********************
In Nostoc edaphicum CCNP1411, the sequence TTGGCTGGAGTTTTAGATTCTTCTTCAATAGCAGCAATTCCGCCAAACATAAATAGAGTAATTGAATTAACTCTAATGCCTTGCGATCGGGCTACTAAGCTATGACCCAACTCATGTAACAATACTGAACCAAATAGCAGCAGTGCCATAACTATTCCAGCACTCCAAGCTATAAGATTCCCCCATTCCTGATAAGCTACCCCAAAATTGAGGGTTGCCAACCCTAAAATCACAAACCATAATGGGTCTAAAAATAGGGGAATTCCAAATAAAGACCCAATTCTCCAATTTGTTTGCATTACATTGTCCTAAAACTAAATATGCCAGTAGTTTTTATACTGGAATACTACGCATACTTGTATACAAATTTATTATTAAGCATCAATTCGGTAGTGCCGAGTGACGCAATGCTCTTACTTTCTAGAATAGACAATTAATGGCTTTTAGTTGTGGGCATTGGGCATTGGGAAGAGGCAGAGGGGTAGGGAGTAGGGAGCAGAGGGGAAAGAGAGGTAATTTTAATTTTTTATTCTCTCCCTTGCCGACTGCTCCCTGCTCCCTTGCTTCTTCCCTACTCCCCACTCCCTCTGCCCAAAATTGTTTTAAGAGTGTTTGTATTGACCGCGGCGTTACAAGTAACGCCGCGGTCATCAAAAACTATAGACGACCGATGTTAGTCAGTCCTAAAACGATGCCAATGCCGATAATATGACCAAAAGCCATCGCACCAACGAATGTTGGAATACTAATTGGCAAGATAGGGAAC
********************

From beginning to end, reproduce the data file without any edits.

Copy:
In Nostoc edaphicum CCNP1411, the sequence TTGGCTGGAGTTTTAGATTCTTCTTCAATAGCAGCAATTCCGCCAAACATAAATAGAGTAATTGAATTAACTCTAATGCCTTGCGATCGGGCTACTAAGCTATGACCCAACTCATGTAACAATACTGAACCAAATAGCAGCAGTGCCATAACTATTCCAGCACTCCAAGCTATAAGATTCCCCCATTCCTGATAAGCTACCCCAAAATTGAGGGTTGCCAACCCTAAAATCACAAACCATAATGGGTCTAAAAATAGGGGAATTCCAAATAAAGACCCAATTCTCCAATTTGTTTGCATTACATTGTCCTAAAACTAAATATGCCAGTAGTTTTTATACTGGAATACTACGCATACTTGTATACAAATTTATTATTAAGCATCAATTCGGTAGTGCCGAGTGACGCAATGCTCTTACTTTCTAGAATAGACAATTAATGGCTTTTAGTTGTGGGCATTGGGCATTGGGAAGAGGCAGAGGGGTAGGGAGTAGGGAGCAGAGGGGAAAGAGAGGTAATTTTAATTTTTTATTCTCTCCCTTGCCGACTGCTCCCTGCTCCCTTGCTTCTTCCCTACTCCCCACTCCCTCTGCCCAAAATTGTTTTAAGAGTGTTTGTATTGACCGCGGCGTTACAAGTAACGCCGCGGTCATCAAAAACTATAGACGACCGATGTTAGTCAGTCCTAAAACGATGCCAATGCCGATAATATGACCAAAAGCCATCGCACCAACGAATGTTGGAATACTAATTGGCAAGATAGGGAAC